By Dick Holliday
More than a century ago, a visionary sailor named Thomas Fleming Day invented a pioneer ocean race from America to Bermuda. The idea seemed radical but it caught on and today the Newport Bermuda Race (NBR) is the world’s oldest scheduled ocean race.
Next stop Bermuda! Michael Maholchic’s Swan 44 Stormy Weather (Annapolis, MD) powers out of Newport. © Allen Clark/PhotoBoat.com
Since 1926, the race has been co-organized by the Cruising Club of America and the Royal Bermuda Yacht Club. In 50 Bermuda Races since 1906, 50,000 men and women and 5,000 boats have sailed in the event known and respected worldwide as The Thrash to the Onion Patch.
The next start is on June 15, 2018 off the Castle Hill Light in Newport, RI. The 635-mile race will finish off St. David’s Lighthouse in Bermuda. The Newport Bermuda Race is open to blue-water capable yachts sailing with full crews and double-handed, from family cruisers and cruiser-racers to state-of-the-art racing machines. While the majority of yachts are raced by amateur crews, professionally raced grand prix yachts are welcome to race in highly competitive divisions. All yachts race under the Offshore Racing Rule (ORR) handicapping system.
First time entrants are the lifeblood of the Newport Bermuda Race, and the race organizers encourage their participation. To that end, the organizers have established the Ambassador Program, in which newcomers may request assignment of an Ambassador, an experienced Newport Bermuda Race sailor, to help guide them through the entry process and preparation and inspection of their yacht. Typically, 20-25% of the fleet is under the command of first-time skippers. Contact the Participation Committee by email at participation@BermudaRace.com.
Registration applications will be accepted beginning January 12, 2018. The Race entry process begins with submission of an online application for entry for the yacht and her crew. After review by the Crew Qualifications Committee, entrants gain access to the registration system. Almost all of the application and registration process is handled online through the race website, BermudaRace.com.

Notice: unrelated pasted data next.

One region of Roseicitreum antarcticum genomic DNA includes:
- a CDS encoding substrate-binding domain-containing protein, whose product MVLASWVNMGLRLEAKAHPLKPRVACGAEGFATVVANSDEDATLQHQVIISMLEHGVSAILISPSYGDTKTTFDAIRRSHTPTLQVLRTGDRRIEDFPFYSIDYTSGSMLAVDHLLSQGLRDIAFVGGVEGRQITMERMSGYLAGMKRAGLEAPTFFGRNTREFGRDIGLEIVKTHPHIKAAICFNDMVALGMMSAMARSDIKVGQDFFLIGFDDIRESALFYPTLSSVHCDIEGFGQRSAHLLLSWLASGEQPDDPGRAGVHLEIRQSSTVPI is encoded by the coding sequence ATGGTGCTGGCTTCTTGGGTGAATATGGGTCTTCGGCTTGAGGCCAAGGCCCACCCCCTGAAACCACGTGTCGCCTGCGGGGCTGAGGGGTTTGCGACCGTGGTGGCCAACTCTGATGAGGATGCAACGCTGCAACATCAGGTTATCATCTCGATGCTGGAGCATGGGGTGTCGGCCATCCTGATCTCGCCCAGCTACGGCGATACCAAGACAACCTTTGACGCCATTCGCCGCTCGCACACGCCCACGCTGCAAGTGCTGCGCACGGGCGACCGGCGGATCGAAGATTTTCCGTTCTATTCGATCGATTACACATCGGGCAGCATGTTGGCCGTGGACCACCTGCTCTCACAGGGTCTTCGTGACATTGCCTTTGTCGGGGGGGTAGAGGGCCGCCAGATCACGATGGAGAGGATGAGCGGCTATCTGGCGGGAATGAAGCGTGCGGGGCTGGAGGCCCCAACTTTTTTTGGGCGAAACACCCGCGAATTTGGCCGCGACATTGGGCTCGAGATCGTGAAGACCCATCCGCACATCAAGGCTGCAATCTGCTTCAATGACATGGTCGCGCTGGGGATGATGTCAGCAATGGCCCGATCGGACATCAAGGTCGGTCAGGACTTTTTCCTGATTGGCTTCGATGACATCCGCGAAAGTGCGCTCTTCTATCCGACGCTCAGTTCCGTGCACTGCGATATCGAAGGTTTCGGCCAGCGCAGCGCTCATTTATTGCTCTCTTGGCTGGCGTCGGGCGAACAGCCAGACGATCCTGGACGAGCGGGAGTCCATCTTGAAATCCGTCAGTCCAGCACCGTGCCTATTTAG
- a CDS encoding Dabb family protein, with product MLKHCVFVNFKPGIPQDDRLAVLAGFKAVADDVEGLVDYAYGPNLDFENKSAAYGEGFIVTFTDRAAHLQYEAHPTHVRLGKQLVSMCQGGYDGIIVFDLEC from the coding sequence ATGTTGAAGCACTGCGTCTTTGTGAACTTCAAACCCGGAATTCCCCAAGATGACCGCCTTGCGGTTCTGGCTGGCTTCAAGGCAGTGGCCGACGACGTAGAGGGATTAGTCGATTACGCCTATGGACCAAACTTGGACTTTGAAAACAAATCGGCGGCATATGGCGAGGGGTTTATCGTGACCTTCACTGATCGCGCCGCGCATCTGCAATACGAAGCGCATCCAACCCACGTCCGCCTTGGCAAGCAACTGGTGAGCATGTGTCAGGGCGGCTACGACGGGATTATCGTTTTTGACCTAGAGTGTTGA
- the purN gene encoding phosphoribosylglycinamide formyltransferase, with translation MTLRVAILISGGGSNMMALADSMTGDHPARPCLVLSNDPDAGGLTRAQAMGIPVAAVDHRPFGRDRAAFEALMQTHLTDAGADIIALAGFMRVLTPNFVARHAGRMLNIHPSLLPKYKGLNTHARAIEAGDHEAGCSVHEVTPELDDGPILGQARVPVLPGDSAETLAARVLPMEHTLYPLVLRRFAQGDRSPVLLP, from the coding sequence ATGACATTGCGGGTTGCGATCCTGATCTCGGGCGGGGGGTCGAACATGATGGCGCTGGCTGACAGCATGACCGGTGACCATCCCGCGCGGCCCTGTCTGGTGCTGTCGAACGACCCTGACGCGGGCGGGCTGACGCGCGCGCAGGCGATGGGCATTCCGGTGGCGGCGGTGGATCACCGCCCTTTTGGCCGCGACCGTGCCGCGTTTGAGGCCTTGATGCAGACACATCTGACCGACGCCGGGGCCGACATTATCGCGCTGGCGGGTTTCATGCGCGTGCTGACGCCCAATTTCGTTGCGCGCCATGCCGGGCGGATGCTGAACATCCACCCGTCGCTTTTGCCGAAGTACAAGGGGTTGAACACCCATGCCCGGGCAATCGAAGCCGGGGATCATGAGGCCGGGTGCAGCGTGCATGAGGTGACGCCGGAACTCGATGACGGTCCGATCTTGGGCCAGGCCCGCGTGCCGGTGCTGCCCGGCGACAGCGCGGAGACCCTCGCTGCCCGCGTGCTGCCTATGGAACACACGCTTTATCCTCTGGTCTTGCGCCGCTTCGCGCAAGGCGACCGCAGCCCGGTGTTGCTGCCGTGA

A happy crew is a fast crew on Adam Loory’s Roger Martin 40 Soulmates (Mamaroneck, NY). © Allen Clark/PhotoBoat.com
Historic trophies include the classic St. David’s Lighthouse Trophy, which is awarded to the top yacht in the St. David’s Lighthouse Division. Other major trophies include: The Gibbs Hill Lighthouse Trophy, The Carleton Mitchell Finisterre Trophy, The Phillip S. Weld and Moxie Prizes, The Royal Mail Trophy, and more than 100 additional prizes. Included are the Youth Award (crew age 14-23) and five regional awards spanning the U.S. and Canada. In addition, there are prizes for the best combined results for yachts completing the 2018 Newport Bermuda Race and the 2017 Annapolis to Newport Race or the 2017 Marion to Bermuda Cruising Yacht Race or the 2017 Marblehead to Halifax Ocean Race. There are also several special category trophies including the Galley Slave Trophy, awarded to the cook aboard the last yacht to finish.
The 635-mile course from Newport across the Gulf Stream to Bermuda is a test of yacht and crew, the reward for which is the incomparable blue water experience and unparalleled sense of accomplishment for all.
Bermuda is one of the top sailing destinations in the world! ©SE Benton
Just one more thing…As the 2017 local sailing season winds to a close it may provide an important opportunity to sail with potential 2018 NBR crew and to measure your boat in order to get a head start on the application process and its requirements. It’s never too early to start to make sure that yacht and crew are suitable and prepared, certified and invited! An early start on the application process is advised. For the 2016 NBR there were more than 200 applications, and for 2018 the invitations are capped at 220.
Dick Holliday is the Participation Committee Chairman of the 51st Newport Bermuda Race.